|Consumers price index (CPI)||Factor model||Sectoral factor model||Tradable inflation||Non-tradable inflation|
A price index measures the change in price of a fixed basket of goods and services between two time periods. This change in prices over time is often called inflation.
The price indexes published are the:
The CPI is published 12 working days after the end of the reference quarter.
The PPI is published approximately seven weeks after the end of the reference quarter.
The HPI is published around four months after the end of the reference quarter.
GDP is published around three months after the end of the reference quarter.
The Statistics Release Calendar provides a long-term plan of scheduled releases. It is updated and released on the first working day of the month.
View the Statistics Release Calendar.
The data has been reproduced with the permission of Statistics New Zealand and PropertyIQ.
Revisions are generally published when a table is next due to be updated and released. New or revised data is in bold font.
Data is sourced from Statistics New Zealand and PropertyIQ.
The factor model and sectoral factor model are produced by the Reserve Bank of New Zealand.
The CPI measures the changing price of a fixed basket of goods and services purchased by New Zealand households.
There are about 690 goods and services included in the basket. They are classified into 11 groups:
The CPI has an index reference period of the June 2006 quarter (=1000).
Tradable inflation covers goods and services that are imported or in competition with foreign goods, either in domestic or foreign markets.
Movements demonstrate how international price movements and exchange rates are affecting consumer prices.
Non-tradable inflation covers goods and services that do not face foreign competition e.g. government charges. It shows how domestic demand and supply conditions are affecting consumer prices.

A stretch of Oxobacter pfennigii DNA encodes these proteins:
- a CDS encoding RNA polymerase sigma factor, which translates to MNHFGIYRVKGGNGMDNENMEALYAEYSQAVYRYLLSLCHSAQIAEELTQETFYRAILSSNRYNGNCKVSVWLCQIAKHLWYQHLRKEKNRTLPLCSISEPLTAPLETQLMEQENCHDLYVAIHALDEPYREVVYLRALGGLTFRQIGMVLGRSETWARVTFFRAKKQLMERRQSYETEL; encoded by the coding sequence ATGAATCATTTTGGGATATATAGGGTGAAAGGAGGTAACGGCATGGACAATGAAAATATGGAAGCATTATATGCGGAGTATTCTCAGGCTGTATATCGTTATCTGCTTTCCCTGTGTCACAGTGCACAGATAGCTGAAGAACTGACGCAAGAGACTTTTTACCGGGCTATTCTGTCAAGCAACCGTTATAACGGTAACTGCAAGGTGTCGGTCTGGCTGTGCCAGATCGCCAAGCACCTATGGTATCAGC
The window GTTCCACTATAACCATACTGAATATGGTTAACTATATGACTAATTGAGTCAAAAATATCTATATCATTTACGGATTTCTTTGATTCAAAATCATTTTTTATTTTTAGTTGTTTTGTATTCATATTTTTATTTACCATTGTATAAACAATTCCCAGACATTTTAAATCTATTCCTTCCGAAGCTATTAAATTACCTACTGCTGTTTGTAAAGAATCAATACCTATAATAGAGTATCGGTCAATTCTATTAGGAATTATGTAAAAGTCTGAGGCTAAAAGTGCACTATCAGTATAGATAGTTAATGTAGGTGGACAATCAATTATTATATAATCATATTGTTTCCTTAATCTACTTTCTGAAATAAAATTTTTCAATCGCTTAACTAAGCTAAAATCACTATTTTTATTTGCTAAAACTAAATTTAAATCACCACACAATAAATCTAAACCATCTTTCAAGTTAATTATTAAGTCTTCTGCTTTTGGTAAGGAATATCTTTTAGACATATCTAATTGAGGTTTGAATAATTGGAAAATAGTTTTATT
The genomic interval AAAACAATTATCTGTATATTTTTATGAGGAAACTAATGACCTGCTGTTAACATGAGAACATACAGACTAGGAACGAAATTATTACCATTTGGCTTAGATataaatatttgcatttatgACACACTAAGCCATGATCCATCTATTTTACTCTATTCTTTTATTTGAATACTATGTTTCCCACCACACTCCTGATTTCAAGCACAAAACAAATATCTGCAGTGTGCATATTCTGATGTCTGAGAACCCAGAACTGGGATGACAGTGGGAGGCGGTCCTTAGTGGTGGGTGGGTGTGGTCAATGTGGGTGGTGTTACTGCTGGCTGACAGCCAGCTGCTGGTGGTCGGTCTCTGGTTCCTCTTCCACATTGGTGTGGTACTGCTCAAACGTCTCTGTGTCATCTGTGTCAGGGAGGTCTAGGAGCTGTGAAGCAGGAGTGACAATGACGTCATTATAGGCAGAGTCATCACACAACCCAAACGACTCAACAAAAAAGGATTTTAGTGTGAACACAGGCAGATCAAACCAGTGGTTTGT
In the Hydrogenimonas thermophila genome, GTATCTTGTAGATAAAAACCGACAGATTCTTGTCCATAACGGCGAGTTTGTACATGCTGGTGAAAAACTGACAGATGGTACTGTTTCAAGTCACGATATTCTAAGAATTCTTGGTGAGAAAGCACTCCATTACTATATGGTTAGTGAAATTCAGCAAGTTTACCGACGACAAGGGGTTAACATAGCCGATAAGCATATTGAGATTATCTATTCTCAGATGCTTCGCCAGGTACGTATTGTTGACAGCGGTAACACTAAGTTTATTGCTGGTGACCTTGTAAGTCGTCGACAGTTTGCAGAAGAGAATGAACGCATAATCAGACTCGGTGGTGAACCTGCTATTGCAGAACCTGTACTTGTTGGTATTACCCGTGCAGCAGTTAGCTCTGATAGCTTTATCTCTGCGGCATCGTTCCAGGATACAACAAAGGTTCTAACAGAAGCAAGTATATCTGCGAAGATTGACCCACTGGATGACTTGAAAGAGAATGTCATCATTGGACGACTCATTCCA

The trimmed mean inflation excludes the influence of the largest price increases and decreases in the CPI. This is done at the item level of about 700 goods and services in the CPI basket (e.g. 91 octane petrol or strawberries).
The level of trim presented is 10 percent.
The weighted median inflation is the 50th percentile (by weight) of the distribution of price changes, when the price changes are ranked from highest to lowest.
The factor model is created by the Reserve Bank. It is a dynamic factor model that estimates the common component of inflation from all the CPI classes for which data is available. Ninety-six of the 105 classes currently in the CPI are included. The data excludes GST.
For more technical information see Giannone, D and T Matheson (2006)"A New Core Inflation Measure for New Zealand", Reserve Bank of New Zealand Discussion Paper 2006/10.
The sectoral factor model is created by the Reserve Bank. It estimates the common component of inflation in the CPI basket, the tradable basket, and the non-tradable basket, based upon separate factors for the tradable and non-tradable sectors. The data excludes GST.
For more technical information see:
The GDP deflator is an implicit price deflator (IPD) calculated by dividing real expenditure GDP by nominal expenditure GDP. It provides a broad measure of price change for total economic activity in New Zealand.
The HPI measures the movement in house prices for local council areas throughout New Zealand, providing an indicator of capital growth and how prices are trending in an area.
The inputs index measures the change in costs of production (excluding labour).
The outputs index measures the change in prices received by producers.
The PPI has an index reference period of the December 2010 quarter (=1000).
8 July 2019
The 2014 CPI basket trimmed mean and weighted median annual growth rate series have been removed from the M1 webtable, and replaced with the 2017 CPI basket versions of those series.
20 April 2018
On 25 January 2018, Statistics New Zealand rebased their Consumer Price Index and Food Price Index statistics to a value of 1000 at 30 June 2017. Prior to this, the indices were based to 1000 at 30 June 2006.
The rebasing has not affected the percentage movements between periods.
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